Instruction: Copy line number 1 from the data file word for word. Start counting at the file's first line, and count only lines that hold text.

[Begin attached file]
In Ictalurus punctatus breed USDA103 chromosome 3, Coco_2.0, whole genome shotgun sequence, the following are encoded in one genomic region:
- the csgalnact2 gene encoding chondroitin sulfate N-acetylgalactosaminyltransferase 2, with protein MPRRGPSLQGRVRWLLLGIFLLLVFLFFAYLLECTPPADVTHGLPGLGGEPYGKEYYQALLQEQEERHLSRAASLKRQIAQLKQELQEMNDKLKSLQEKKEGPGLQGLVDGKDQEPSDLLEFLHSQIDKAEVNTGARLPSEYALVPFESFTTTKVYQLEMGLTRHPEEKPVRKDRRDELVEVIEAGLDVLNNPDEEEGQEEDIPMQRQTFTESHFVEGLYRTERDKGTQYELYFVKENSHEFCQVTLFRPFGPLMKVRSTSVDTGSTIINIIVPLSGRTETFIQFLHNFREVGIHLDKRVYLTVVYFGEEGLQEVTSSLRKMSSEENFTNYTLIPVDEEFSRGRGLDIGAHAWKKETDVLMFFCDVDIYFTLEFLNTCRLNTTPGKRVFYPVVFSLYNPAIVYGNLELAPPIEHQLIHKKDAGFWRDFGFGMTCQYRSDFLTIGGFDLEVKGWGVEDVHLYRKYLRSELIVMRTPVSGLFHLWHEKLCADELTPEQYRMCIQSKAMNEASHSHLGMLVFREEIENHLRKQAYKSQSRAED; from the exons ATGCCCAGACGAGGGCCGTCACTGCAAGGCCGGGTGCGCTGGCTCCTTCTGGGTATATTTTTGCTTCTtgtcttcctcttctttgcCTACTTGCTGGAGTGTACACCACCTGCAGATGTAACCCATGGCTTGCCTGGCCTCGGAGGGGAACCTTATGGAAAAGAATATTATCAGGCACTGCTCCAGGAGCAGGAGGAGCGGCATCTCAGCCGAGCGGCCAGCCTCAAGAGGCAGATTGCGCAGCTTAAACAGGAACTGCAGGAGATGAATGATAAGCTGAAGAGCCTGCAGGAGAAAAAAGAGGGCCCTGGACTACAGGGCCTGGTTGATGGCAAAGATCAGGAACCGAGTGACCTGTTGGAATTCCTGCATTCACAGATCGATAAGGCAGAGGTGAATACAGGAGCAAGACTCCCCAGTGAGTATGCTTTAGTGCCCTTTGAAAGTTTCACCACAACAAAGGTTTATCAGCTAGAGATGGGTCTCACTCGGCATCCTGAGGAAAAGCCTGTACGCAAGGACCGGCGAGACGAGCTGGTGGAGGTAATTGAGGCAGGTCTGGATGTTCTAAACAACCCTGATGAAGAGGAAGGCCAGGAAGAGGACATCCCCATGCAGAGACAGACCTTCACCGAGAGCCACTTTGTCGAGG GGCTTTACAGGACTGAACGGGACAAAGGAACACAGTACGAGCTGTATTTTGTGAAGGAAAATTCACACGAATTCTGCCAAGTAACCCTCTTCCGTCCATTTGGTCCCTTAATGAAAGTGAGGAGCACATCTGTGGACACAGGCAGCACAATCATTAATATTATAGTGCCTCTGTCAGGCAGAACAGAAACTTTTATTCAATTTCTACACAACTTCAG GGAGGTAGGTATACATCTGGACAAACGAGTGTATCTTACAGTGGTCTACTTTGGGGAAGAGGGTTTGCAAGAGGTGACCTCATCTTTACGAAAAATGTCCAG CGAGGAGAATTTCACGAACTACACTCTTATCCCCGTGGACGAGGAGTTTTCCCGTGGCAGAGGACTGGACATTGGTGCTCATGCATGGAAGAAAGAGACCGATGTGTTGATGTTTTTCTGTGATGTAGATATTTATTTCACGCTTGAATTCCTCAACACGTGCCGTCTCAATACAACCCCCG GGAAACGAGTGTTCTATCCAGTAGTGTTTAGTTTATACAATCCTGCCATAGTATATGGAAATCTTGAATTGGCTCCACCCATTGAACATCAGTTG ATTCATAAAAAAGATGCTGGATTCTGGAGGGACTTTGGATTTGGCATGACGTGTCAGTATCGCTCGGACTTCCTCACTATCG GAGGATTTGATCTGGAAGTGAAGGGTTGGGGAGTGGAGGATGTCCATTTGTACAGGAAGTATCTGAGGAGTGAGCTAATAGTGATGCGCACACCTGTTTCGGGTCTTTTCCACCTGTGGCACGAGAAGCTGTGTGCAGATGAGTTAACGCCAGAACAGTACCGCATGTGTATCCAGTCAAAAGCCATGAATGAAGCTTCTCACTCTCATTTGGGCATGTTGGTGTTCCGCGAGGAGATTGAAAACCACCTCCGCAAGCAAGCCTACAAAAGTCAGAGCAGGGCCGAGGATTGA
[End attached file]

In Ictalurus punctatus breed USDA103 chromosome 3, Coco_2.0, whole genome shotgun sequence, the following are encoded in one genomic region: